• a variant XLIFF format that is required by some translation tools

    • PO, which is a format that is often used to translate web content

    • Memsource

    • Semantix

    document-format-translation.jpg
  7. Choose whether you want to include previously translated content. In most cases, we recommend that you Include approved translations, but do not include unapproved translations (also known as "fuzzy" translations).

    Export options section, showing checkboxes for "Include approved translations" and "Include fuzzy translations (not approved)"

    Checking the Include approved translations box tells Paligo to include any content that has already been translated and approved. The source and target language are included in the translation package. This content is then marked as "final". If the translation vendor has the appropriate settings in their translation software, this content will be imported into the translation memory system and will not be re-translated.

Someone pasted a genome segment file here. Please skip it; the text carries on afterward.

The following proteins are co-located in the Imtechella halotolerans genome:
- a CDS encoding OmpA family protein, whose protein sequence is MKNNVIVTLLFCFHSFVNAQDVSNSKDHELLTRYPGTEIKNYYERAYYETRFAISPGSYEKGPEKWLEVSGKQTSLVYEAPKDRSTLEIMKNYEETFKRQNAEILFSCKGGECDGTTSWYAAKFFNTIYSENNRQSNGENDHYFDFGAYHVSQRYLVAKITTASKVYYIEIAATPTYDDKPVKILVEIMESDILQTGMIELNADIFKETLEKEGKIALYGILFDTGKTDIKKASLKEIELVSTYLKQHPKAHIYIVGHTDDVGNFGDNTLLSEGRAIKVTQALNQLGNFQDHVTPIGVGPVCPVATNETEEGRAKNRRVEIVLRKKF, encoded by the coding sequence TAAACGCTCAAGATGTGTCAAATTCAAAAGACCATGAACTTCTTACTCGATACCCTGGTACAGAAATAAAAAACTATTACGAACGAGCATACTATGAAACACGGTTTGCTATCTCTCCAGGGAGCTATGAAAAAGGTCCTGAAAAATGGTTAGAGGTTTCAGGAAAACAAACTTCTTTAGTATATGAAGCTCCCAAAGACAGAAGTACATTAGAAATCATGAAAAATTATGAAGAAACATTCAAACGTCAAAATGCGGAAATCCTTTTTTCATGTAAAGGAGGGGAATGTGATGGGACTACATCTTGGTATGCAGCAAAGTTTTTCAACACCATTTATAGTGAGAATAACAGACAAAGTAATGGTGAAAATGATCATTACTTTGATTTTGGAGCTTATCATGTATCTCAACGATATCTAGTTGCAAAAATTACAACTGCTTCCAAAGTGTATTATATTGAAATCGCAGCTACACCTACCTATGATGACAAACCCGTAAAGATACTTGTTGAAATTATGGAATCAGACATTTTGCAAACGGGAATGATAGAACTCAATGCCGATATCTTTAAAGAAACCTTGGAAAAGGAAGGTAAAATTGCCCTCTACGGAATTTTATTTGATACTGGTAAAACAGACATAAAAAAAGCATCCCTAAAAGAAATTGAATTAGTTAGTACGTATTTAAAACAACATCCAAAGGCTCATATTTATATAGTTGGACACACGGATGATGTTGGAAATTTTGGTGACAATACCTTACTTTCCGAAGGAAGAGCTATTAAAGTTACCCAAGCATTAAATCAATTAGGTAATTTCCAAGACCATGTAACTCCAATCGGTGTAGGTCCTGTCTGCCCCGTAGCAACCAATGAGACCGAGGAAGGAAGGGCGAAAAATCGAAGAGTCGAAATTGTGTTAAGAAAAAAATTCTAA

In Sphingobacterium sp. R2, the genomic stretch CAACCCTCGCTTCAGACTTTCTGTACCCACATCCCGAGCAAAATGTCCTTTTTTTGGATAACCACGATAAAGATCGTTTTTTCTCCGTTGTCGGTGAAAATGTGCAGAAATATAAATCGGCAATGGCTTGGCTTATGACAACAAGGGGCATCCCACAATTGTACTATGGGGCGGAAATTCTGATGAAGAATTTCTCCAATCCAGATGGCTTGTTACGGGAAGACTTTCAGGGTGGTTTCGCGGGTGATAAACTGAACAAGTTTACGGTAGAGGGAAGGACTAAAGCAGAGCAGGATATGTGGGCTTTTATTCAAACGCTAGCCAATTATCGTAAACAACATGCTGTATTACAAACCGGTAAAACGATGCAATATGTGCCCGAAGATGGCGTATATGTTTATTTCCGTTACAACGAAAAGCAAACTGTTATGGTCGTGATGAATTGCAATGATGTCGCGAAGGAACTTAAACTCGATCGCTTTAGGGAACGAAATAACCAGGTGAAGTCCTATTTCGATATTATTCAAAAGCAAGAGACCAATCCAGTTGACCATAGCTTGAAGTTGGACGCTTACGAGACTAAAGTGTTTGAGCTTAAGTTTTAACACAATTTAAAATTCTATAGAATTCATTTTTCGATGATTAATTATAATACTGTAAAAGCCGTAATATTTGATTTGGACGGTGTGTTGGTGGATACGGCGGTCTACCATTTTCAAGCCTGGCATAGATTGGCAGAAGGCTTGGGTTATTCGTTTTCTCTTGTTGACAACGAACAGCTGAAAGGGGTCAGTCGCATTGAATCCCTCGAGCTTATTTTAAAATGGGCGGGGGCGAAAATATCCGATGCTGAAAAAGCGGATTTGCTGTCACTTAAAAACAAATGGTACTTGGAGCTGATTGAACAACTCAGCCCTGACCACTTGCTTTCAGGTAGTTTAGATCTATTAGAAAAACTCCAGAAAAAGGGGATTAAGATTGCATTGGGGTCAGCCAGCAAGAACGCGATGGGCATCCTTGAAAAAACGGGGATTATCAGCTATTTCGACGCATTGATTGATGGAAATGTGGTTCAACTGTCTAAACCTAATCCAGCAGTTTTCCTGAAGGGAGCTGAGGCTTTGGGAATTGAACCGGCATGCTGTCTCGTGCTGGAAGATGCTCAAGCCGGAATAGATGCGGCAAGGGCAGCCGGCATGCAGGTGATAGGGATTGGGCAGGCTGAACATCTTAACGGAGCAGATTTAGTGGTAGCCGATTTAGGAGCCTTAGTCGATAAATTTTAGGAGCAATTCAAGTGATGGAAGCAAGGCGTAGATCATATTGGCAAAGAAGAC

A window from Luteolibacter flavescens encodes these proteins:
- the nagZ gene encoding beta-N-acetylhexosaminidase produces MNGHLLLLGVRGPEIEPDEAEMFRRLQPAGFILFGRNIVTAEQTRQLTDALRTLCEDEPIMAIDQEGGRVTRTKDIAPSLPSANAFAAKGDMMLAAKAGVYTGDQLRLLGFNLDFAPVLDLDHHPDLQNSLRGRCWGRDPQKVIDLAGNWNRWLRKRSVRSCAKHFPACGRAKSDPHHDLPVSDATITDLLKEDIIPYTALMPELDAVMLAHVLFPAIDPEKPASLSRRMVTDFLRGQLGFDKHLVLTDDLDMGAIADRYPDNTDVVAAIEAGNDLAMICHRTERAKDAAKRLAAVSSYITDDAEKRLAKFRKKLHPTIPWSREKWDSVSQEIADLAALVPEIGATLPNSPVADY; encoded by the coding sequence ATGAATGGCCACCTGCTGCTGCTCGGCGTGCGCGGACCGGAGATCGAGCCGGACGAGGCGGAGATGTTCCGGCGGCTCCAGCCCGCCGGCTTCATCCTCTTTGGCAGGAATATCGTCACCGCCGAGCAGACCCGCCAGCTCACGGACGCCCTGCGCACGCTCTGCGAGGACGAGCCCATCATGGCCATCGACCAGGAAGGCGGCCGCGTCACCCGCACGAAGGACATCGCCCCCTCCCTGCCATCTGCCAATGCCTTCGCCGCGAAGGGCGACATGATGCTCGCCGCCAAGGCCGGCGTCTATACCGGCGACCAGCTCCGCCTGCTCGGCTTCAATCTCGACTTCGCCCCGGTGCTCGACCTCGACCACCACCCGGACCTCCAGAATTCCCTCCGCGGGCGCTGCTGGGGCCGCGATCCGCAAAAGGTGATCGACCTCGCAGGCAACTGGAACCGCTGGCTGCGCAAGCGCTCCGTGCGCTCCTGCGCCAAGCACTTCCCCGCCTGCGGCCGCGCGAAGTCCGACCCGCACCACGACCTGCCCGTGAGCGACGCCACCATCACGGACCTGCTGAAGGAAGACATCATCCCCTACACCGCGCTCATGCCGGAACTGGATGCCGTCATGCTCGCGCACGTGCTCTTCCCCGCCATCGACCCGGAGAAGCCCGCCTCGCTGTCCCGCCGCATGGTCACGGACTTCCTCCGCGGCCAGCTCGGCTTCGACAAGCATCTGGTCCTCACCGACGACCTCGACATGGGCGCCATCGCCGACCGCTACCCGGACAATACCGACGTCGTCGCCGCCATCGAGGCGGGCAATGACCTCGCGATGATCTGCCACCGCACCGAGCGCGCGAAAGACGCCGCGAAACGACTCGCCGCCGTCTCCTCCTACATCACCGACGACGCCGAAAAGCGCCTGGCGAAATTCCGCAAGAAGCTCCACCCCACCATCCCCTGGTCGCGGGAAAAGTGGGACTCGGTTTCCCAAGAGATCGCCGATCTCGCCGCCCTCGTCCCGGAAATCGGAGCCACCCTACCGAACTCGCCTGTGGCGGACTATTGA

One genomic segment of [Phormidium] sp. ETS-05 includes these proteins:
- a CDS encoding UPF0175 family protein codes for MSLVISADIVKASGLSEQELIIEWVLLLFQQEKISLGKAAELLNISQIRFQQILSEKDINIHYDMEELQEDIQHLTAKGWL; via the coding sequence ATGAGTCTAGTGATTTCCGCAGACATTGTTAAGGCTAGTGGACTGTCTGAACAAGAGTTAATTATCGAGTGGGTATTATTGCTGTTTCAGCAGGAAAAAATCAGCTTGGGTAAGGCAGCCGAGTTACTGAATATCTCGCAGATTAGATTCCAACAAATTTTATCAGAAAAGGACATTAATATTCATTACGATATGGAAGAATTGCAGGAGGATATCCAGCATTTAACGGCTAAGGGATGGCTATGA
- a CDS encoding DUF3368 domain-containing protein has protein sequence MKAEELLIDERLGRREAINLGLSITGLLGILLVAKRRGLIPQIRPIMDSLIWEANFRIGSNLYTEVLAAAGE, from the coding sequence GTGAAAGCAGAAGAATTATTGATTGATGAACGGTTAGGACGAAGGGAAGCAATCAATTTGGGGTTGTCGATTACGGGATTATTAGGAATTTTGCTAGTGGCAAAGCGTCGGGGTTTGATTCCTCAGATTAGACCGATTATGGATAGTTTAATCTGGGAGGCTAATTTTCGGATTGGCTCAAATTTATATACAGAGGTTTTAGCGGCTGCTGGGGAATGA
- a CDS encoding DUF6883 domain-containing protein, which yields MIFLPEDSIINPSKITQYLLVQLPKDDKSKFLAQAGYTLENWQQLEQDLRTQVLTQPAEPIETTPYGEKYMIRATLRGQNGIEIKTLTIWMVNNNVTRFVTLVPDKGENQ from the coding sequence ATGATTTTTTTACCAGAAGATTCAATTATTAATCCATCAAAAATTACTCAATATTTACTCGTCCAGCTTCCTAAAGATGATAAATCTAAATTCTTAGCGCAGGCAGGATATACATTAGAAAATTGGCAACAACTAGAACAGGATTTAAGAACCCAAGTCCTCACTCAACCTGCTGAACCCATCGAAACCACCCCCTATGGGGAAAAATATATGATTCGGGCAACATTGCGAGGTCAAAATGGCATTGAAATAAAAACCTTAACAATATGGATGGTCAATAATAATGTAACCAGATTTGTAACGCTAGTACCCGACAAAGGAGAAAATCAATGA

Note

    You can include "fuzzy" translation target segments too. These are incomplete target segments, such as segments that have been translated before but where the source has changed since the last translation.

    However, in most cases, this is not recommended, as translation software will often segment content differently.

  8. Save the file. Paligo produces a .zip file that you can send to your translator.

  9. When you get the fully translated file back, upload the package back into Paligo. You can upload a .zip of multiple files or you can upload individual files. With a .zip, there is one file per language pair.

    To upload, either:

    • Display the publication or topic in Resource View, select the option menu ( ... ) and then select Import Translation.